The U.S. Department of Homeland Security has come to rely heavily on state and local criminal justice systems in order to find non–U.S. citizens who may be deportable and push them into the detention and deportation process. This collaboration is a complex and ill-defined entanglement consisting of a web of unregulated and overlapping Immigration and Customs Enforcement programs and mechanisms whose parameters and operations easily mutate, that are not restrained by formal regulations or mechanisms of accountability, that operate with little transparency, and that do not closely monitor or hold accountable the criminal justice systems that arrest and detain the people who end up in ICE custody.
PEP – Priority Enforcement Program
On November 20, 2014, President Obama announced executive actions to change some aspects of our immigration system. One of these announcements, outlined in a memo whose subject is “Secure Communities,” eliminated the widely discredited Secure Communities (S-Comm) program and replaced it with the Priority Enforcement Program (PEP).
We continue to learn more details about PEP, but what we already know raises serious concerns that PEP suffers from the same problems that led to S-Comm being terminated. Like S-Comm, PEP will result in the permanent separation of families through deportation and will threaten public safety by eroding trust between communities and the police.
Secure Communities, 287(g), and Related Programs
Civil rights, human rights, immigrant rights and faith-based organizations—206 of them—sent this letter (PDF) to Attorney General Eric Holder on May 7, 2012, asking that he “fulfill his stated commitment to ending racial profiling by reforming the [Dept. of Justice] June 2003 Guidance Regarding the Use of Race by Federal Law Enforcement Agencies.”
U.S. Immigration and Customs Enforcement, on April 27, 2012, issued its response to findings and recommendations made by the Homeland Security Advisory Council’s Task Force on Secure Communities. Despite having taken seven months to review and respond to the task force’s recommendations, ICE remains unwilling to truly examine and reform S-Comm and, in its response, does not take even the most modest recommendations seriously. This issue brief summarizes the task force’s recommendations and ICE′s disappointing response to them.
U.S. Immigration and Customs Enforcement has felt the heat of criticism from Capitol Hill and beyond about how Secure Communities has operated since its inception. On June 17, 2011, ICE director John Morton and Office of Civil Rights and Civil Liberties director Margo Schlanger announced “reforms” to the program. This document analyzes and critiques the memos issued to implement the announced reforms.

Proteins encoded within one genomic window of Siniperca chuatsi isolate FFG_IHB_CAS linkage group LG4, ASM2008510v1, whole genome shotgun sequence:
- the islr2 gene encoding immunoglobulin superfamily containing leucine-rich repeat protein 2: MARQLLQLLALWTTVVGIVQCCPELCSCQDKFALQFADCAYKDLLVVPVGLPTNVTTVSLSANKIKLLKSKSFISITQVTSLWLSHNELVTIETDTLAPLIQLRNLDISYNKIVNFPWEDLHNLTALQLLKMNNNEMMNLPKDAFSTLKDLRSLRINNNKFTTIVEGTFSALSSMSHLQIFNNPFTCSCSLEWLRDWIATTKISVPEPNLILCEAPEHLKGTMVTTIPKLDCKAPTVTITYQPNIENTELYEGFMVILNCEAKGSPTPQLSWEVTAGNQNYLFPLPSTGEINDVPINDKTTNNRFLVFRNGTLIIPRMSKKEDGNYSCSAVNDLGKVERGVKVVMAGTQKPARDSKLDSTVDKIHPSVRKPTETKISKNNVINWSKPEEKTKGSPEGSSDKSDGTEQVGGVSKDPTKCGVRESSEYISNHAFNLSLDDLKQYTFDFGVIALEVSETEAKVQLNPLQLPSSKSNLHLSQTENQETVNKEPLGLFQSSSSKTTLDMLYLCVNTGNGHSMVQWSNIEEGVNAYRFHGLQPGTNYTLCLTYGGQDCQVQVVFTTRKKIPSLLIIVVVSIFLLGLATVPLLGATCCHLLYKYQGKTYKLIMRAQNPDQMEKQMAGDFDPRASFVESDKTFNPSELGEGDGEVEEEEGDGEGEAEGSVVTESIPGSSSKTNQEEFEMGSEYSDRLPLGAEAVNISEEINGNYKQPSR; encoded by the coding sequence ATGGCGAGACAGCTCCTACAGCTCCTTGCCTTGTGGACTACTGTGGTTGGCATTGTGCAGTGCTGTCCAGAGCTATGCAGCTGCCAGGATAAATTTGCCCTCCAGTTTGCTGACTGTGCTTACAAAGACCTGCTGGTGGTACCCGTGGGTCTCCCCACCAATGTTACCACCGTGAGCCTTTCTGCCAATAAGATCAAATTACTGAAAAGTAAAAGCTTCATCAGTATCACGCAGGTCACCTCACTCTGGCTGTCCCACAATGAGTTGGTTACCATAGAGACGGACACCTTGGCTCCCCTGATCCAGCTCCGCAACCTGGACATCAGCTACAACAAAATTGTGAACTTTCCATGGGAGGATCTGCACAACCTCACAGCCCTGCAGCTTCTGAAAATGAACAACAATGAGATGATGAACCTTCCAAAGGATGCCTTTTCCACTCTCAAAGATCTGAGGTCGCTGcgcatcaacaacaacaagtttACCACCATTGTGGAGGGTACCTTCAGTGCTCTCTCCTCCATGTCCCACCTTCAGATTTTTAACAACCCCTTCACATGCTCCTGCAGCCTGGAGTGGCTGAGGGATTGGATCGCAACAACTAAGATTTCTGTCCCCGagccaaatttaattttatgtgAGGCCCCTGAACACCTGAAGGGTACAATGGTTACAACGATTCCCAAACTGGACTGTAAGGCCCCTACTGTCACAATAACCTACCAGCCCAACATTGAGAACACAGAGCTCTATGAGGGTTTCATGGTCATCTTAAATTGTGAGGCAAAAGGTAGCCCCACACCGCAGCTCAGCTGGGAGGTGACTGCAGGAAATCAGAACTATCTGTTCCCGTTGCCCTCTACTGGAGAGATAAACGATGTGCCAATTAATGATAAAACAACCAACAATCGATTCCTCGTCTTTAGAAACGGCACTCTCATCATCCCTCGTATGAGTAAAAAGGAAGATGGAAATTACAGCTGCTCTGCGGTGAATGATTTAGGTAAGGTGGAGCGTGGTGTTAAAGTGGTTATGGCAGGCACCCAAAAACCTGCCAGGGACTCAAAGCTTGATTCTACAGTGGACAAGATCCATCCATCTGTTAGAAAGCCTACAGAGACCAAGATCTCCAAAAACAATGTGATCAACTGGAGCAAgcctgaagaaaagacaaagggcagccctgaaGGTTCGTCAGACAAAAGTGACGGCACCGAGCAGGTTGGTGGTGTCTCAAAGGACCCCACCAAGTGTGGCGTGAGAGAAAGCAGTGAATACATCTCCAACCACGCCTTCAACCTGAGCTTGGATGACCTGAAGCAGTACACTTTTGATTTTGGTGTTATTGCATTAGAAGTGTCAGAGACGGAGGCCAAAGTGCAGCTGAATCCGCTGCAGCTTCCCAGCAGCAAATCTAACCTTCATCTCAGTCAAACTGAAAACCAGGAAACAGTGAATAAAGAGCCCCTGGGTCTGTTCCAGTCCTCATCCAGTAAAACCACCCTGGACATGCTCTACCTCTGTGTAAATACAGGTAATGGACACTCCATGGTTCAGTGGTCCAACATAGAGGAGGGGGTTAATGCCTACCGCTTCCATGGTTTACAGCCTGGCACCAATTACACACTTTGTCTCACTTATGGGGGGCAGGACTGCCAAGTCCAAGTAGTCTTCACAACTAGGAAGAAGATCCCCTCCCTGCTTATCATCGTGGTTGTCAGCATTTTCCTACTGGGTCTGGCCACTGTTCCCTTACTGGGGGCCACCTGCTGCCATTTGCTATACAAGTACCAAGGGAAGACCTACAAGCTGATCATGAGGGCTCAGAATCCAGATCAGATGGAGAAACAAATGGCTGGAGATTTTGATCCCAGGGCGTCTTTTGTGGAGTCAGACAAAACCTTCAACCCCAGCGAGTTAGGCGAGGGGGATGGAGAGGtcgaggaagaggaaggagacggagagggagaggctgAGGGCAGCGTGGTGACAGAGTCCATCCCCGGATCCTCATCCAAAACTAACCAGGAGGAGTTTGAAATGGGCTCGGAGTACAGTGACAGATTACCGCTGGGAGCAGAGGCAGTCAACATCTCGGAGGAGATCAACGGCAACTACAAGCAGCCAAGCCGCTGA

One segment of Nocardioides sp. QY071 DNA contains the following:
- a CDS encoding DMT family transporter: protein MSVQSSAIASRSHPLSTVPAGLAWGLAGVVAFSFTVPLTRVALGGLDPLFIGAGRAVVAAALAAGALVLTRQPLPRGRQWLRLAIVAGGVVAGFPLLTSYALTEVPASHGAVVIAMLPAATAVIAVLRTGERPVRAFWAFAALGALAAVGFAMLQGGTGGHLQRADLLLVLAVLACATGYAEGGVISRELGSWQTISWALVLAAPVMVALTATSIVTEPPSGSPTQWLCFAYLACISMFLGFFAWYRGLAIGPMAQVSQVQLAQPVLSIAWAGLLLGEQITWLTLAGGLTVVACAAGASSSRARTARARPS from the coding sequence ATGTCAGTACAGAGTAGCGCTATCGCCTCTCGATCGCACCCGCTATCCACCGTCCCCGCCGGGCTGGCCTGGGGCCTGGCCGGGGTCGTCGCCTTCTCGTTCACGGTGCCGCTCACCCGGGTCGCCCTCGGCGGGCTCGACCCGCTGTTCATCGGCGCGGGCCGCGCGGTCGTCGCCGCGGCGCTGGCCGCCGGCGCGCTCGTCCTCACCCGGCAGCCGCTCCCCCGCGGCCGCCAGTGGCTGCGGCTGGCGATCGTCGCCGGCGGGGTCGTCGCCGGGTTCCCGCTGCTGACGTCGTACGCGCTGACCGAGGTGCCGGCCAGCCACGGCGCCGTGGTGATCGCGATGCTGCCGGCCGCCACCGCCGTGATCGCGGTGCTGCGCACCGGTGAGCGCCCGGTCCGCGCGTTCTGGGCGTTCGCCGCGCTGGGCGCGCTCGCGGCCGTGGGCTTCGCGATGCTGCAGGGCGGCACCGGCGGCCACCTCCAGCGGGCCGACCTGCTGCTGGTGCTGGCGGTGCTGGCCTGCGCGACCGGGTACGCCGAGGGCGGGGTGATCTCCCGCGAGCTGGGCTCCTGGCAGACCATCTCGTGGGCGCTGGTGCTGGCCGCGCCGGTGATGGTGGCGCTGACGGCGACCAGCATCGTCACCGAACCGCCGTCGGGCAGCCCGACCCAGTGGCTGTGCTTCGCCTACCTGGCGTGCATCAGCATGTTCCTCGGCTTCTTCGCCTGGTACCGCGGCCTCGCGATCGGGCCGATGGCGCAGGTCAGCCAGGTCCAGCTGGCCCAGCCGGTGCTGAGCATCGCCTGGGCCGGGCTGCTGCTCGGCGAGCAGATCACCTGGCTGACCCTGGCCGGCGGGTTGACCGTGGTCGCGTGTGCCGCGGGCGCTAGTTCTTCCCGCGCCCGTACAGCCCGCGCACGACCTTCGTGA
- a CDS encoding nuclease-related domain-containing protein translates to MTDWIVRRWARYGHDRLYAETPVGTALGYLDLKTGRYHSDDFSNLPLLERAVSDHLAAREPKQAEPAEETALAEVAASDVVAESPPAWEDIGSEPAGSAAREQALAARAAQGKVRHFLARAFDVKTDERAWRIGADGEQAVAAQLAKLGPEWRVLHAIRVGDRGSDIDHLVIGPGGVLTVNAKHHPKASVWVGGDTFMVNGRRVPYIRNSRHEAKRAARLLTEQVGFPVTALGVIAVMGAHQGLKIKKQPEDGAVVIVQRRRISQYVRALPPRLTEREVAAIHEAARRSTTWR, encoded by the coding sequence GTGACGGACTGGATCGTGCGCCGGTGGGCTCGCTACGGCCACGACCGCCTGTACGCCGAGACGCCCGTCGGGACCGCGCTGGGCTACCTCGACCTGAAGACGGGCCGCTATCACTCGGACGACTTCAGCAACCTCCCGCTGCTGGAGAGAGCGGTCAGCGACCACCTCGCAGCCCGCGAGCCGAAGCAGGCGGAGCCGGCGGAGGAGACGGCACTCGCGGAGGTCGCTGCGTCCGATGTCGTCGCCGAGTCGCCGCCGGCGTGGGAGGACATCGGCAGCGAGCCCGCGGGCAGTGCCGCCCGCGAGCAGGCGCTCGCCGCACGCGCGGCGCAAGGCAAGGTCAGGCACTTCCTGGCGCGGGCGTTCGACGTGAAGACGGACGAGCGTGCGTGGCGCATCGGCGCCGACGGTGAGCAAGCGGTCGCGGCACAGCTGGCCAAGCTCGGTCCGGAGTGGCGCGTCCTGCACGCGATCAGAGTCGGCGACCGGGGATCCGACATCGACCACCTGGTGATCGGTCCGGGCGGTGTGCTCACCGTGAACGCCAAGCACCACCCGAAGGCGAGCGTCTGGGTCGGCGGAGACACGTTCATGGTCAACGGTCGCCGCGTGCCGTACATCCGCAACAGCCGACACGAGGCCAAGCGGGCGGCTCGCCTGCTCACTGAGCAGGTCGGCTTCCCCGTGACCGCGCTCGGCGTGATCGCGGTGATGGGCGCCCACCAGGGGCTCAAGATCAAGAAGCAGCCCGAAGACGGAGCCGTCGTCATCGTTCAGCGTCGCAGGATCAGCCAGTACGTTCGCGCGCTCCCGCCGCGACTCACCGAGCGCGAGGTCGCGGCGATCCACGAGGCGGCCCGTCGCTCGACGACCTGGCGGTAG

DHS is imposing Secure Communities on localities nationwide despite earlier insistence that the program was voluntary.
SCOMM is an unfunded mandate that local communities enforce federal immigration law.
SCOMM targets everyone who has ever had any dealings with the immigration system — not a prioritized set of dangerous criminals.
SCOMM operates in a rule-free environment.
The following memo, which no longer is available on the ICE website, is cited in the above analysis: Setting the Record Straight (Secure Communities, U.S. Immigration and Customs Enforcement, Aug. 17, 2010, PDF).
Victims and witnesses are at particular risk as a result of Immigration and Customs Enforcement (ICE) programs, such as 287(g), Secure Communities,and the Criminal Alien Program, that involve state and local law enforcement in federal immigration enforcement. These programs are an attack on all people who look or sound foreign, regardless of whether they have been convicted of the offense in question and regardless of their immigration status."
Based on interviews, direct observations, and a review of documents related to the 287(g) program, the OIG report juxtaposes evidence of serious problems with recommendations for change and ICE’s response to those recommendations. Of the 33 recommendations the OIG makes, ICE itself concurs with 32. The OIG report confirms issues raised by advocates since implementation of INA section 287(g) began in 2002 and provides damning evidence that the program is fundamentally flawed.
A PowerPoint presentation accompanying a Mar. 4, 2010, webinar presented by: Detention Watch Network, Immigrant Defense Project, Immigrant Legal Resource Center, Washington Defender Association’s Immigration Project, National Immigration Project of NLG, National Immigration Law Center, and Rights Working Group.
ICE has grouped the major programs that merge immigration enforcement with the criminal justice system under an umbrella scheme called Agreements of Cooperation in Communities to Enhance Safety and Security (ICE ACCESS).
"Secure Communities" applies to immigrants regardless of their guilt or innocence, how or why they were arrested, and whether or not their arrests were based on racial or ethnic profiling or were just a pretext for checking immigration status. ICE fact sheets and press releases leave many critical questions unanswered.
From Sister Organizations
Prepared by a commission made up of national and community-based organizations that have witnessed the impacts of S-Comm on their members and communities.